Home ﬁrms: the British experience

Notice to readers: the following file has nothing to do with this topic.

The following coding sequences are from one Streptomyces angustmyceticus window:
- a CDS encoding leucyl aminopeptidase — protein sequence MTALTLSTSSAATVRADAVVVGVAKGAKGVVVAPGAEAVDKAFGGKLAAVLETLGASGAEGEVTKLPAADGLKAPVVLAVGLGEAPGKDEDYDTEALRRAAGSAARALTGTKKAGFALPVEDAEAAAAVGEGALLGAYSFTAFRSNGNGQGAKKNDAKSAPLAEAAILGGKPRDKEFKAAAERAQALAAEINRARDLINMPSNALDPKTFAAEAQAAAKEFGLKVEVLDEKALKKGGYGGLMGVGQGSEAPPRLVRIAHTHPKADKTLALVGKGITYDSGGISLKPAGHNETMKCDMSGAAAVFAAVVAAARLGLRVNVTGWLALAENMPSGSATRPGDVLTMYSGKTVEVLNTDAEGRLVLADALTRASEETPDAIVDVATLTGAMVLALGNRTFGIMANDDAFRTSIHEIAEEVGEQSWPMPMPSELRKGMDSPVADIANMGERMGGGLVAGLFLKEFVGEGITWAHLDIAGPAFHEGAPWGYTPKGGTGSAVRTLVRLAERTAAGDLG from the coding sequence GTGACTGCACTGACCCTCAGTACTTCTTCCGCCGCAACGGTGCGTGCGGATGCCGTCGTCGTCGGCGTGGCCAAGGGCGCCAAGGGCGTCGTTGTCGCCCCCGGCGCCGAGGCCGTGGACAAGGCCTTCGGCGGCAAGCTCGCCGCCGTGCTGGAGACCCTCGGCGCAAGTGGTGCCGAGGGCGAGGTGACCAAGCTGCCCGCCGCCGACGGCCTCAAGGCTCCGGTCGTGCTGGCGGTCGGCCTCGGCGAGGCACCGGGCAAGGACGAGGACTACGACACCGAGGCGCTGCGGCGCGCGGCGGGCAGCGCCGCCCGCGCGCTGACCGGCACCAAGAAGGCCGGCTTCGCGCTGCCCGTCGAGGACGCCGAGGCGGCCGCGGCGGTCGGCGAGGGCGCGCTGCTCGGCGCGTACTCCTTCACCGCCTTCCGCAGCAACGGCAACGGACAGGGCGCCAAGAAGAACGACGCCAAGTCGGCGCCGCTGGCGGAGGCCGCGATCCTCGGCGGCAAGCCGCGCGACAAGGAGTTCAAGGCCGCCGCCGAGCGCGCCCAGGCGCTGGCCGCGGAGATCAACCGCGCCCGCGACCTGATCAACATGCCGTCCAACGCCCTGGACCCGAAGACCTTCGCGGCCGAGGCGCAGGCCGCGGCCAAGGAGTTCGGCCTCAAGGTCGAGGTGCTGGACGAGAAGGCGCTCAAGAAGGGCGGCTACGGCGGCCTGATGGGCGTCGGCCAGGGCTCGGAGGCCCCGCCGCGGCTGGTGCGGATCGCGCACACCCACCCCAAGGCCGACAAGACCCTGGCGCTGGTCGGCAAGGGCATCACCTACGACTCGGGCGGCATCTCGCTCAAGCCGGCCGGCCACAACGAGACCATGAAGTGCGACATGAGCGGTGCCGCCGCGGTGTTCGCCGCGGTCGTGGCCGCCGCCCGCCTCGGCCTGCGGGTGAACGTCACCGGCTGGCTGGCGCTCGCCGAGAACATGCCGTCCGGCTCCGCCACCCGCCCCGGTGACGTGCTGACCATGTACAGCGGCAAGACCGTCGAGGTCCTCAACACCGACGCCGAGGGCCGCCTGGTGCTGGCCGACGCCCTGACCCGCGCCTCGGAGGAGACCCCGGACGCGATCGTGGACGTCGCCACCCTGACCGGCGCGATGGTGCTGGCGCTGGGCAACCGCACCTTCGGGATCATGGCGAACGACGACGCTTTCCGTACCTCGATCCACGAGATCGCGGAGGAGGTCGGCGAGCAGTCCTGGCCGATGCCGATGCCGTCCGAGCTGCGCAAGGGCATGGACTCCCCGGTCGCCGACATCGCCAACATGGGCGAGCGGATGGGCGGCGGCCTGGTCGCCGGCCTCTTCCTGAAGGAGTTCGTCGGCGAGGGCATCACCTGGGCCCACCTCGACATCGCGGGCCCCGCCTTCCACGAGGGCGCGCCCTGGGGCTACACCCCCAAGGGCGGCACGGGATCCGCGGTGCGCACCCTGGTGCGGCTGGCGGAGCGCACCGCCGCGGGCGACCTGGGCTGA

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This chapter examines the evidence for the existence of organised crime in Britain. The ﬁrst part of the chapter sets out a historical review of the activities and growth of criminal groups in Britain in the period from the seventeenth until the beginning of the twentieth centuries. The second part examines the development of criminal gangs in the period until the late 1960s, contrasting the advent and operation of different types of gang. Some commentators might regard this era as the heyday of ‘Britain’s gangland’, featuring the activities of gangsters from the very speciﬁc type of underworld that existed during the inter-war and immediate post-Second World War periods. The third part of the chapter reviews aspects of the contemporary scene in Britain, examining the transition from the earlier forms of gang life in the UK to a more fragmented, more diversiﬁed panorama of criminal groups. This part of the chapter draws contrasts between the gangs that were part of Britain’s gangland in its heyday and more recent criminal gangs, comparing their degree of organisation, their activities and their modes of operation. It reviews the everincreasing predominance of their involvement in drug trafﬁcking. It also examines the relationship between organised crime and new communities in the UK, referring in particular to the question of whether some aspects of organised crime in Britain are an example of Ianni’s ‘ethnic succession thesis’ (Ianni 1974).